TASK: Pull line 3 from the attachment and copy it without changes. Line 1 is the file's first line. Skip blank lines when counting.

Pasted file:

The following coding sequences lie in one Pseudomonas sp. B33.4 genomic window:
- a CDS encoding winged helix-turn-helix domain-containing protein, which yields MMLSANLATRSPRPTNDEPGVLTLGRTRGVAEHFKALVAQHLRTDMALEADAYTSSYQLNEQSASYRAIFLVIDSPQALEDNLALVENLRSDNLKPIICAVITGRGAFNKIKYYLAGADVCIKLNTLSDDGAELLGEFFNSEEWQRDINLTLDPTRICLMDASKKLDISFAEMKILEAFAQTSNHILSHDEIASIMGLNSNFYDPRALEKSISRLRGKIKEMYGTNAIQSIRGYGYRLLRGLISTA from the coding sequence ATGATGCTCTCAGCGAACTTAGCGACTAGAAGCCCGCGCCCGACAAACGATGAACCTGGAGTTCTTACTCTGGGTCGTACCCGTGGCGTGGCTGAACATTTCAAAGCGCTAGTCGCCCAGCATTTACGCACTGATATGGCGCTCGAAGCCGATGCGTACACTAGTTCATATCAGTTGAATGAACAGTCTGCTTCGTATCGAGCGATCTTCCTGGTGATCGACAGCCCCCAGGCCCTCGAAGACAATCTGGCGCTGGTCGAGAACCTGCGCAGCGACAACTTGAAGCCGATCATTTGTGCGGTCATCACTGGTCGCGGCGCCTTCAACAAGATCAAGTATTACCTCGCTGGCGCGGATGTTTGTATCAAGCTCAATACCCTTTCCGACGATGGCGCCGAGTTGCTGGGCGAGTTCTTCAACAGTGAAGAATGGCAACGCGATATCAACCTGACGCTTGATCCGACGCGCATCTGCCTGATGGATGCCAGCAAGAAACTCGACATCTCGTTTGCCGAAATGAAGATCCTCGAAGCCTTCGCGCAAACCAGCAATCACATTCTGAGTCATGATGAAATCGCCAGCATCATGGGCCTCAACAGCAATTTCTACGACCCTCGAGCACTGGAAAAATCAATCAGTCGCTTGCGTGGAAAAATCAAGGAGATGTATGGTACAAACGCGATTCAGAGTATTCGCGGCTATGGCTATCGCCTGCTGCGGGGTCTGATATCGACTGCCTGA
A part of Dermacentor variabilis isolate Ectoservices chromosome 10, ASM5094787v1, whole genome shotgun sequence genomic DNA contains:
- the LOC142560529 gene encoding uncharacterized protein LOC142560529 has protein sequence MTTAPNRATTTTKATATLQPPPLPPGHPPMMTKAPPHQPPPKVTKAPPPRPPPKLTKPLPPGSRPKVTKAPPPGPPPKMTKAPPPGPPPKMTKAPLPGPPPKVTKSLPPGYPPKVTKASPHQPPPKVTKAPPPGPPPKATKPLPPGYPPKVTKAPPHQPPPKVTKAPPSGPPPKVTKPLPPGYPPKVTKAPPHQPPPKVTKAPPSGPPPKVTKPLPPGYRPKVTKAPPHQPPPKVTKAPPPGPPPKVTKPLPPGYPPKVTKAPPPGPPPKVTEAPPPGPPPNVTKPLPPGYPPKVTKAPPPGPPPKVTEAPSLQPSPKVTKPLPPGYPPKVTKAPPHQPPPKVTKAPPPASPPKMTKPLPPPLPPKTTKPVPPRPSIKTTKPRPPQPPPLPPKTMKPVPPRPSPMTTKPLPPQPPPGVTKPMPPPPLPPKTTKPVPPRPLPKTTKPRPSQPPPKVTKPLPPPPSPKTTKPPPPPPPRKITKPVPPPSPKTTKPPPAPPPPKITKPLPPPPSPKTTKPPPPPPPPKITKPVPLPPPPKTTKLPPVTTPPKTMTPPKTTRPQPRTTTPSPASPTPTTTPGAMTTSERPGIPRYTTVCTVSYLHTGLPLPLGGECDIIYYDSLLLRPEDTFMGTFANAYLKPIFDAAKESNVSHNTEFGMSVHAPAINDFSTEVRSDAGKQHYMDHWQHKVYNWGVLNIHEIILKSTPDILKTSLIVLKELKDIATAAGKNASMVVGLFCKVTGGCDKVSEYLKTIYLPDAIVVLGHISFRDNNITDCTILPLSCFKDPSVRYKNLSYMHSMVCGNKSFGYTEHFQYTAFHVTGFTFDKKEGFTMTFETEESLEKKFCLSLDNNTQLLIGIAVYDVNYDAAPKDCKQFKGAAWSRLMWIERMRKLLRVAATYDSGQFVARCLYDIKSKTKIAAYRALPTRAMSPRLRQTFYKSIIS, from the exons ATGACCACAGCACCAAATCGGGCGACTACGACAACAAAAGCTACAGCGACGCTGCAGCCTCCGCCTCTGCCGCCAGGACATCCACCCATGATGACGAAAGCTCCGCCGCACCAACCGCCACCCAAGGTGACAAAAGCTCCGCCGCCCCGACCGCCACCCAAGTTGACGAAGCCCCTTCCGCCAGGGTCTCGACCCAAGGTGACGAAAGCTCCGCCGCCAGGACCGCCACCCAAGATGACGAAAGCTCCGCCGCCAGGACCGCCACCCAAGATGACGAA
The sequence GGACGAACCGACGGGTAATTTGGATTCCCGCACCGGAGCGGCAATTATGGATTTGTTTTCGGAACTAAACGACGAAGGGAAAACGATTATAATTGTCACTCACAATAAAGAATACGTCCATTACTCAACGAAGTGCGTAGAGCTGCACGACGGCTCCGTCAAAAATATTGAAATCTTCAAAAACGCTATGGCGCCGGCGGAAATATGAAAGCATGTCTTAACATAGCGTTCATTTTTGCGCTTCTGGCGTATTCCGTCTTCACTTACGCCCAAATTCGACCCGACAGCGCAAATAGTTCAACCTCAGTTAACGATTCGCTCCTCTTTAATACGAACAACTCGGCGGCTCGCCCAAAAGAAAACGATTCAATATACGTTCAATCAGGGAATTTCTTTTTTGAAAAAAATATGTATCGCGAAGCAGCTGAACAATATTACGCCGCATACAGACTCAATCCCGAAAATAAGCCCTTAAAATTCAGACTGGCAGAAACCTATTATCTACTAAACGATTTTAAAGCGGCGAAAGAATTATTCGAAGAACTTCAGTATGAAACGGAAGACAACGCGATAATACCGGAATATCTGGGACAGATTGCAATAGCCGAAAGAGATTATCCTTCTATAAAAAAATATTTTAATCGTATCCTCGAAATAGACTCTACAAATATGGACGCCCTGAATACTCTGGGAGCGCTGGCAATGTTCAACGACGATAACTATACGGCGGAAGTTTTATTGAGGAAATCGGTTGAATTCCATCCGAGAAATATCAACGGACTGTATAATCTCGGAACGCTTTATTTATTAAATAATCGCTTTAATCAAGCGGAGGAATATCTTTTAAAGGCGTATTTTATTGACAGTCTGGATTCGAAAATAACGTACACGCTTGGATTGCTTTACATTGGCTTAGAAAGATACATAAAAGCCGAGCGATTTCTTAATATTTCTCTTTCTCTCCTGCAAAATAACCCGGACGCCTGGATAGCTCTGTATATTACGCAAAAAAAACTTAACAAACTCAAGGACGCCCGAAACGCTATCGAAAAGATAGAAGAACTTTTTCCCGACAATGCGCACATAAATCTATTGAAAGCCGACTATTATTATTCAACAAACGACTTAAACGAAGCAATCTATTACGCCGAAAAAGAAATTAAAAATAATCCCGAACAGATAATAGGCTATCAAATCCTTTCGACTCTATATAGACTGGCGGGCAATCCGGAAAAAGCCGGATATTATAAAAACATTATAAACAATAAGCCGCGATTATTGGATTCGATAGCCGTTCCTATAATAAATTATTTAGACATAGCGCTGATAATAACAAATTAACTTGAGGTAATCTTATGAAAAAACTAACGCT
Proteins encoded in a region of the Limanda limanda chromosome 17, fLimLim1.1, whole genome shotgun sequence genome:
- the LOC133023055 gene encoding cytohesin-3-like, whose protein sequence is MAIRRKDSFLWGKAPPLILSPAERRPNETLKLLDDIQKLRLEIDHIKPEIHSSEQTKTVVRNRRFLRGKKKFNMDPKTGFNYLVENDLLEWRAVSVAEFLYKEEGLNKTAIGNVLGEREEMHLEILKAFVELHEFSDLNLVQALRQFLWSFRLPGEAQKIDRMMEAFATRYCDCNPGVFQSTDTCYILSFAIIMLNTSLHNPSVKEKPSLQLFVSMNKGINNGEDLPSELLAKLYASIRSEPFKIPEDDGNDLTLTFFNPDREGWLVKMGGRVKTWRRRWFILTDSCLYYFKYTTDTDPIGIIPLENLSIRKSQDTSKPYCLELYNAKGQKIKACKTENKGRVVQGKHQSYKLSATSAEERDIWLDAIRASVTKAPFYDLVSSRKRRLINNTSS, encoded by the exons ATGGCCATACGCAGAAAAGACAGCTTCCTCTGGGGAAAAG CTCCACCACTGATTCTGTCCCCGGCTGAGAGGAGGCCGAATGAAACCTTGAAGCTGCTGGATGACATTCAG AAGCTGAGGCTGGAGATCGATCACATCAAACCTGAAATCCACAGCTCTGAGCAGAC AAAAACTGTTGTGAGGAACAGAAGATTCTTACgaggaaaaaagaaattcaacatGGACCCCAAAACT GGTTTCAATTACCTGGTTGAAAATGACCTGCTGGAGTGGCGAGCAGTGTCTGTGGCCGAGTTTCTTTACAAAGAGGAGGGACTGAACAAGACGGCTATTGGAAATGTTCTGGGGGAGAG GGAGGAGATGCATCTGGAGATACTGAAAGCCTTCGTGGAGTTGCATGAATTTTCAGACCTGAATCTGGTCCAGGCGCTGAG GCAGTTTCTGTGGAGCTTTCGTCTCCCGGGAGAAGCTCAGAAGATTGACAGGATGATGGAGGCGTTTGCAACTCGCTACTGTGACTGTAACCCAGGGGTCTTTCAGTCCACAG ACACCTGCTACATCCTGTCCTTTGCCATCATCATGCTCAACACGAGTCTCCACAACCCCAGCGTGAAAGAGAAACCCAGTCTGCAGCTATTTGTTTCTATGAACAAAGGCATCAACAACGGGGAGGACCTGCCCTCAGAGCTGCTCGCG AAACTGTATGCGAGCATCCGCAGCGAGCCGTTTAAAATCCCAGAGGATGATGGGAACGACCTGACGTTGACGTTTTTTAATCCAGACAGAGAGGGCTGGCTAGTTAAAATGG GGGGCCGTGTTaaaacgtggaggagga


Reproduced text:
A part of Dermacentor variabilis isolate Ectoservices chromosome 10, ASM5094787v1, whole genome shotgun sequence genomic DNA contains: